Maui Island is considered to be the second-largest among all the Hawaiian Islands and is situated in Maui County, Hawaii, United States. Covering 1,883 sq. km, Maui Island is the largest of Maui County's four islands and the country's 17th largest island. With its stunning beaches, palm trees, and tropical vibes, Maui Island has long been a favorite to tourists, representing all that people think of when they picture Hawaii. The island features two massive volcanoes, whale watching, marine ecosystems, and isolated, undeveloped parts of the island, like Hana.
Geography And Climate Of Maui Island
Maui Island is situated between Molokai in the northwest and the Lanai and Kahoolawe islands in the west, separated from them by Pailolo Channel, Alenuihaha Channel, and Auau and Alalakeiki channels, respectively. The Island covers an area of 1,883 sq. km. It was shaped by two volcanoes, Puu Kukui and Haleakala, which created the east and west peninsulas linked by a 7-mile-wide valley-like bridge that has been labeled as the "Valley Isle." Puʻu Kukui volcano peaks at 5,788 feet, whereas Haleakalā, the younger volcano in the east, peaks at 10,000 feet above sea level and heights 5 miles from the seafloor to the summit, ranking it as one of the world's tallest mountains.
Maui Island’s climate is tropical oceanic-influenced, with hot and dry summers, comfortable humid winters, and clear skies with windy conditions year-round. Temperatures vary seasonally from 18 °C to 31 °C and are rarely below 15 °C or above 32 °C. For tourists, the best time to visit Maui Island for hot-weather activities is from May to September.
Brief History Of Maui Island
Polynesians settled on the island initially. The name 'Maui' refers to the legend of Hawai'iola, the explorer of the island who named it after his son, Maui. A 14th-century Hawaiian chief, Piilani, constructed an extensive road system and built the Piilanihale Heiau, the island's largest stone temple. The island was occupied by Kamehameha I in 1795, who ruled until 1872. Kamehameha I was followed by leaders from another ancient family of chiefs, including Queen Liliʻuokalani, who reigned in 1893, when the Kingdom of Hawaii was conquered. A year later, the Republic of Hawaii was founded. Later on, in 1898, the island was annexed by the United States and then became a territory in 1900, becoming the 50th state of the US in 1959.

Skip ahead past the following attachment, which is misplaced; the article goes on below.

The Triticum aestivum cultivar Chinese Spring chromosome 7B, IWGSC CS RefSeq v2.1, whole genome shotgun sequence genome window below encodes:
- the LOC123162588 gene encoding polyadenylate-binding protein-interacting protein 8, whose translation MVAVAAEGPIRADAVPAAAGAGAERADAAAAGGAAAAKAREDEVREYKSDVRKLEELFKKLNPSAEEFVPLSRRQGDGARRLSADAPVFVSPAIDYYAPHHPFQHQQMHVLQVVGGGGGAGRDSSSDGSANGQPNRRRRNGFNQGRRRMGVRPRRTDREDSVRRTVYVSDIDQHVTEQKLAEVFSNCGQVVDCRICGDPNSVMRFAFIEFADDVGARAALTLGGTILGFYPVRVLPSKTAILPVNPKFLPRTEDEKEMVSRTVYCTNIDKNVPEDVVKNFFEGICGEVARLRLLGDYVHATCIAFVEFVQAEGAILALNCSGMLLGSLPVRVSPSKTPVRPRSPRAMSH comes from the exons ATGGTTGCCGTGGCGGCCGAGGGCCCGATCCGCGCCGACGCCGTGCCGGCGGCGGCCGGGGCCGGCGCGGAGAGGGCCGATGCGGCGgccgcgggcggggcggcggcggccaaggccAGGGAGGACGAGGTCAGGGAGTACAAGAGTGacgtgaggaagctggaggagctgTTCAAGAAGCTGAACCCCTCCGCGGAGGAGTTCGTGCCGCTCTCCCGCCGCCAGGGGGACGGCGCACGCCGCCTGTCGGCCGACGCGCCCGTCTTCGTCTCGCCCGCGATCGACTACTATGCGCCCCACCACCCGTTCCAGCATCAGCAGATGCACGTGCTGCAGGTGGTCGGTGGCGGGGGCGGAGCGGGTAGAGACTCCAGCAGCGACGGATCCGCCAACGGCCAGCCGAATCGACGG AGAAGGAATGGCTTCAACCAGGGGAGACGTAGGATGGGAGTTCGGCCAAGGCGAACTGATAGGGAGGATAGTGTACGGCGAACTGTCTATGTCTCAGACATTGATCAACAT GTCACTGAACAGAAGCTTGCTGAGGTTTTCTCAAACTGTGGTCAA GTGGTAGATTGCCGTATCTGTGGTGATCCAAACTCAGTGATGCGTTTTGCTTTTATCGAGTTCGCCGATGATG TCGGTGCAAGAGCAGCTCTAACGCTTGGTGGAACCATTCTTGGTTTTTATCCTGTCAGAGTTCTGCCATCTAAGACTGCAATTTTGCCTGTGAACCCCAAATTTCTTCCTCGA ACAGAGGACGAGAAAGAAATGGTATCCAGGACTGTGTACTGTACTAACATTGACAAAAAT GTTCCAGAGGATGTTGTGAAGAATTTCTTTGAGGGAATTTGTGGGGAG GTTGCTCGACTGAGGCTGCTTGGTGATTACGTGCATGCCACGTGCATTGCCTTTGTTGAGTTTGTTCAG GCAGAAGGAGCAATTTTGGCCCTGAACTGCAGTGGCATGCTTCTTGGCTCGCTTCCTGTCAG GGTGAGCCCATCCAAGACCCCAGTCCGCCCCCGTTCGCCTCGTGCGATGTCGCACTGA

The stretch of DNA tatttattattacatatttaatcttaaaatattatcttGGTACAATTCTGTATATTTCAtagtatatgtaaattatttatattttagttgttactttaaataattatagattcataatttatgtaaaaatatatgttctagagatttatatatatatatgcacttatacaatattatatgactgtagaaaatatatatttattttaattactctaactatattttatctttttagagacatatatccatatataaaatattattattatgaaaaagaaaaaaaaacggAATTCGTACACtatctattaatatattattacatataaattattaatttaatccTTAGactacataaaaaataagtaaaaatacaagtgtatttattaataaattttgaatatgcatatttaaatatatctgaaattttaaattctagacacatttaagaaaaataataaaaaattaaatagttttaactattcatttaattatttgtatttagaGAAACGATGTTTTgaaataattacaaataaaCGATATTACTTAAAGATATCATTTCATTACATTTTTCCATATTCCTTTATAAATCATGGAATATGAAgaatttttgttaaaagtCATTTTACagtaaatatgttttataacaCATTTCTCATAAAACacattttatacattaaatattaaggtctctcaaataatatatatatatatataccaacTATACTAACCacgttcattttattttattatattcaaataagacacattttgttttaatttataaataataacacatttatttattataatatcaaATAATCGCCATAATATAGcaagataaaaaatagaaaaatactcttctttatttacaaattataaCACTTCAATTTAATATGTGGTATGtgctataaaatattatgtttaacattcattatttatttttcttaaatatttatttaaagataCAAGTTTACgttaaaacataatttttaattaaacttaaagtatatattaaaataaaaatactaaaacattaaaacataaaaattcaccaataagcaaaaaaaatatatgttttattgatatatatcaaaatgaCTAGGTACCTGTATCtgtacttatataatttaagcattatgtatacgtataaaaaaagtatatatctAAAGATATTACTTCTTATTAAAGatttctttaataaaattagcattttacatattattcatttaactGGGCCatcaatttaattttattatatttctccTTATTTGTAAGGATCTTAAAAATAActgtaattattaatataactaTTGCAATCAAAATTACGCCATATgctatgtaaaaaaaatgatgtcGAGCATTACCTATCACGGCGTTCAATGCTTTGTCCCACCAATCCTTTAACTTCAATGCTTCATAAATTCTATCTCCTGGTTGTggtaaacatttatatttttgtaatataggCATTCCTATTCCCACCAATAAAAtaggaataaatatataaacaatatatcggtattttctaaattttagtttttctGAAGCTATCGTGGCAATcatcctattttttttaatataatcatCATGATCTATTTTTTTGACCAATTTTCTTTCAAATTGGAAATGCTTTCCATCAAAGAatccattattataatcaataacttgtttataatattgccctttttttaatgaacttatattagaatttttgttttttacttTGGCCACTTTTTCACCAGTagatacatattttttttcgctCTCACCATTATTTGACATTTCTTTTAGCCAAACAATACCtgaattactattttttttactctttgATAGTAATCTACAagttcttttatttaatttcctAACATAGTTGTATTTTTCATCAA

The Population And Economy Of Maui Island
Maui Island’s population is estimated to be around 168,752 residents. With 81.30% of them born in the United States and 50.32% of them born in Hawaii. Almost 8.45% of the residents are not US citizens, mainly coming from Asia.
In the early 1820s, Lahaina, a harbor on the west coast, used to be a whaling center. Whaling began to weaken in the 1860s, affected by the growth of the sugar industry, to be replaced by tourism after almost a hundred years. Today, tourism is the biggest sponsor of the local economy. As Hawaii’s population increased, housing became hard to get and became excessively expensive compared to property prices in many other states. The residents have an annual average income of $29,499 with a high cost of living due to its insularity and necessity to import, where transportation charges are involved in almost all consumer goods. Moreover, the city applies a sales tax rate of 4% and an income tax rate ranging between 1.40% to 11% depending on the income bracket.
Top Attractions In Maui Island
Haleakala National Park
Named after Haleakalā, a sleeping volcano within its boundaries, the land was selected as a national park in 1976. Haleakala National Park features a series of cascading waterfalls and pools known as 'Ohe'o Gulch or the Seven Sacred Pools of Kipahulu Valley. The park is also home to more endangered species than any other national park in the US, hosting many tardigrade species enduring the extreme environment near the mountain summit. In the 1980s, the biologist Sam Gon III discovered 31 tardigrade kinds and called Haleakalā the "richest place on Earth for tardigrades."
Moreover, Maui Island is studded with several pristine beaches, waterfalls, and tropical nature lands, like Wailua Falls and Kealia Pond National Wildlife Refuge. Maui Island is well known for whale watching activities, where it contains a humpback whale sanctuary that is a must-visit for curious tourists and explorers. Maui is famous worldwide for its charming atmosphere, history, and a never-ending supply of original beaches, waterfalls, and gardens. Frequently called the "Playground of the Wealthy," Maui certainly provides to those looking for more expensive lodgings. Whether tourists are looking for the best Maui beach, an unusual bed & breakfast, or even a bamboo forest hike, Maui has all that a visitor can imagine about an island paradise.